Account Freezing Orders – challenging the National Crime Agency’s weapon of choice
Earlier this week in an article about Anti Money-Laundering risk in the property sector I broke down the figures from the National Crime Agency’s Financial Investigation Unit (NCA) (FIU) report into Suspicious Activity Reports and Defence Against Money-Laundering (DAML) requests for the period 2018/19.
In highlighting that £55m of the £131m restrained/seized/frozen by UK law enforcement after DAML requests had come as a result of Account Freezing Orders (AFOs), I commented:
‘The FIU report is the first one where the provisions of the Criminal Finances Act 2017 have had a significant impact on the headline figures’.
Two days later the NCA announced it had accepted a settlement offer of £190m with a Pakistani national following the imposition of nine AFOs. Breaking down the 2019/20 report in a future post will be very interesting
NCA’s £190m settlement following nine AFOs
What originally caught the eye about the £190m settlement agreed was that it included the proceeds of the sale of a London property worth £50m.
Also of note were the public responses of the NCA and the individual who agreed to the settlement: the NCA acknowledged the existence of an investigation and a settlement; and the individual acknowledged the existence of a settlement with NCA but stressed its civil nature and the lack of any finding of guilt.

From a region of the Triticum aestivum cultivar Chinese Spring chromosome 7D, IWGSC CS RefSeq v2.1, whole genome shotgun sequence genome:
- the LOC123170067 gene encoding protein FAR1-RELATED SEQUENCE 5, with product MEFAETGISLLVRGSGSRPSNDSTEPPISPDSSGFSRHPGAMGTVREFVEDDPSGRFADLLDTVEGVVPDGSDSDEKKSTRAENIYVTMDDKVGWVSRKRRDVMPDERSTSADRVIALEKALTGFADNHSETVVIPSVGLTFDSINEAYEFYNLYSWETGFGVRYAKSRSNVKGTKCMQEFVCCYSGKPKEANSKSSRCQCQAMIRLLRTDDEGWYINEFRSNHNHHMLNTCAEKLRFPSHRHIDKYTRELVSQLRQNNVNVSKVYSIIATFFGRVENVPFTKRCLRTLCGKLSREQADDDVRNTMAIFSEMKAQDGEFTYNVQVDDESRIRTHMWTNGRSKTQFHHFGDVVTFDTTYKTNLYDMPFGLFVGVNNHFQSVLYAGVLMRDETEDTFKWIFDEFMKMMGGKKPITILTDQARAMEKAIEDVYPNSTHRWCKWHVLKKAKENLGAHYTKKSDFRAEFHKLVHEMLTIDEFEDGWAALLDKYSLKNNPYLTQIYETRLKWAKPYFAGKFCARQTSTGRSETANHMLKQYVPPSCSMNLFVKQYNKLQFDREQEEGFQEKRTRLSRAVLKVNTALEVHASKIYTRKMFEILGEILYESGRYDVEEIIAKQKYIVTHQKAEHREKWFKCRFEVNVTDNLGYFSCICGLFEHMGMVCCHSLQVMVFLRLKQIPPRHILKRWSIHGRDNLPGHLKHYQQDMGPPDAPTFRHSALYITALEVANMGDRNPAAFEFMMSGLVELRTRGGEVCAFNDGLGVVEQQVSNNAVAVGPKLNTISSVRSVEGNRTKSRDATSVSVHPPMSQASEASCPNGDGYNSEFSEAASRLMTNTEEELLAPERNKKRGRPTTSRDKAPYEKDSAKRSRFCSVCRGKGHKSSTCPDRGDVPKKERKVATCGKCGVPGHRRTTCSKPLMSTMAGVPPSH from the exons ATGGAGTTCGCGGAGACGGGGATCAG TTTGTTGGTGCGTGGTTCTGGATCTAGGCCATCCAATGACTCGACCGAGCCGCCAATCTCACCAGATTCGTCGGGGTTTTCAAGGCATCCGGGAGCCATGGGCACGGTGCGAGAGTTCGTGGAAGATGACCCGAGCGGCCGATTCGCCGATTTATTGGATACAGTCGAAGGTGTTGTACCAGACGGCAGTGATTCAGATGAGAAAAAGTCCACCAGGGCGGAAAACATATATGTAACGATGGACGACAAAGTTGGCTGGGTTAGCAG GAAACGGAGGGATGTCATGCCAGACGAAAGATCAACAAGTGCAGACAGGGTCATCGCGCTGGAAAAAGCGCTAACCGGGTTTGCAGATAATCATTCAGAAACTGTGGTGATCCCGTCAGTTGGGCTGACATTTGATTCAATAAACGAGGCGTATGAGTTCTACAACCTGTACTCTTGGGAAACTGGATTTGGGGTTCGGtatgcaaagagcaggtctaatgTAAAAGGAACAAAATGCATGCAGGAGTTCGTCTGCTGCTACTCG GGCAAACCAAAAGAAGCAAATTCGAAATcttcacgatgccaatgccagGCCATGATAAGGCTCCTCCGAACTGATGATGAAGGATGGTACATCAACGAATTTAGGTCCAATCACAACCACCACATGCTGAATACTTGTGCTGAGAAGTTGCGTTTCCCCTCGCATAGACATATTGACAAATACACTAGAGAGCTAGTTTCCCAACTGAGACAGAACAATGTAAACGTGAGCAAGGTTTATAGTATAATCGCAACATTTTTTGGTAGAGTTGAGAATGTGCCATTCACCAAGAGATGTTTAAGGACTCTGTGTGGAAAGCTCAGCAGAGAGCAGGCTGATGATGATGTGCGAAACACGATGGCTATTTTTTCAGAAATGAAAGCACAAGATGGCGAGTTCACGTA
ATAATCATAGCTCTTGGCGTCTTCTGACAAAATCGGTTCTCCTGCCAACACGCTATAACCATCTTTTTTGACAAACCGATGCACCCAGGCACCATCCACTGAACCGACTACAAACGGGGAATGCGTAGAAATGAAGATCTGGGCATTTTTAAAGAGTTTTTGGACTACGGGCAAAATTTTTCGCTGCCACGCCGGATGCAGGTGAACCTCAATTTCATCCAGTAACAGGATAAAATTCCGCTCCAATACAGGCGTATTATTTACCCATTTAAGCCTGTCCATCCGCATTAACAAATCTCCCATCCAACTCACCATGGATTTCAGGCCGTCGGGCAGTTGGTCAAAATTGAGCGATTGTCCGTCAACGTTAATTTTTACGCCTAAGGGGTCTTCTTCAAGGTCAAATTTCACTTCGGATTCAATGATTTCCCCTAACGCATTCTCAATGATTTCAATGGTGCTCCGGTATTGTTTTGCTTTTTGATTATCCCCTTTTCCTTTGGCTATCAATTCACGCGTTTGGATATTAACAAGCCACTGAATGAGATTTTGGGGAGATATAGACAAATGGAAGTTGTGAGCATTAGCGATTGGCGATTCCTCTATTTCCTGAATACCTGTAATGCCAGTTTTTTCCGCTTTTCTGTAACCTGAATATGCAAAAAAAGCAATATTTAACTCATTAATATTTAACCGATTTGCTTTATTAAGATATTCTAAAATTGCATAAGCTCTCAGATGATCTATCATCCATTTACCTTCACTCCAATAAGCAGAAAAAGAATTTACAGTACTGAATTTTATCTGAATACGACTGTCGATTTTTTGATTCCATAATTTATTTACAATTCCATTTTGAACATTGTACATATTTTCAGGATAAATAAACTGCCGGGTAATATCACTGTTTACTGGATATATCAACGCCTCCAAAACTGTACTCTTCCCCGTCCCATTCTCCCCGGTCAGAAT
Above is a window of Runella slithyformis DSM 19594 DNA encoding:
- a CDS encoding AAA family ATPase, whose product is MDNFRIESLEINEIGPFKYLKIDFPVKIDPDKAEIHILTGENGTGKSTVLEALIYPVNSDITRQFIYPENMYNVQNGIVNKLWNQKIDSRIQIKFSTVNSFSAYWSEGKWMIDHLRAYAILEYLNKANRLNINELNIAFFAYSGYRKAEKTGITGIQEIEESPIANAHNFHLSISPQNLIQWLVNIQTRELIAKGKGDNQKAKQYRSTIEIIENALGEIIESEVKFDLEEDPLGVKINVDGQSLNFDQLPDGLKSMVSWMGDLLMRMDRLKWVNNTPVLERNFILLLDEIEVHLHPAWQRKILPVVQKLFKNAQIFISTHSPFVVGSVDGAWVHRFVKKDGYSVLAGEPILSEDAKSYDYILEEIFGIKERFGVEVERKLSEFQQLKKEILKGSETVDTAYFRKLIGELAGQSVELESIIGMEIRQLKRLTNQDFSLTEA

But why did the NCA choose the AFO option here over a restraint order under s41 of the Proceeds of Crime Act 2002 (‘POCA’)? A restraint order could have encompassed the property (although not forced its sale) whereas an AFO could not (because housing in not defined as property for AFOs).
The key to understanding its choice is the missing word in the NCA statement: ‘criminal’.
AFO vs s40 POCA Restraint order
The grant of a restraint order under s41 POCA against an individual is dependent on there being:
- a criminal investigation opened;
- reasonable grounds to suspect the individual has benefitted from criminal conduct ; and
- adherence by the applicant to the duty of full and frank disclosure (i.e. the UK law enforcement agency must put forward any evidence that weighs against the imposition of restraint order)
To obtain an AFO all that UK law enforcement has to do is show a magistrate that it has:
- reasonable grounds to suspect that funds (over £1,000) held in a bank account are the proceeds of unlawful conduct.
AFO – the NCA’s weapon of choice
It is unsurprising then that the AFO has seemingly become the favoured option for the NCA: no need to formally open a criminal investigation, nor show the subject of the AFO benefitted from criminal conduct; and with the settlement that followed (in other instances it will be through a Forfeiture Order) no need to have to charge an individual with a criminal offence, have a contested trial and conduct confiscation proceedings.
But doesn’t the principle of full and frank disclosure apply to AFOs?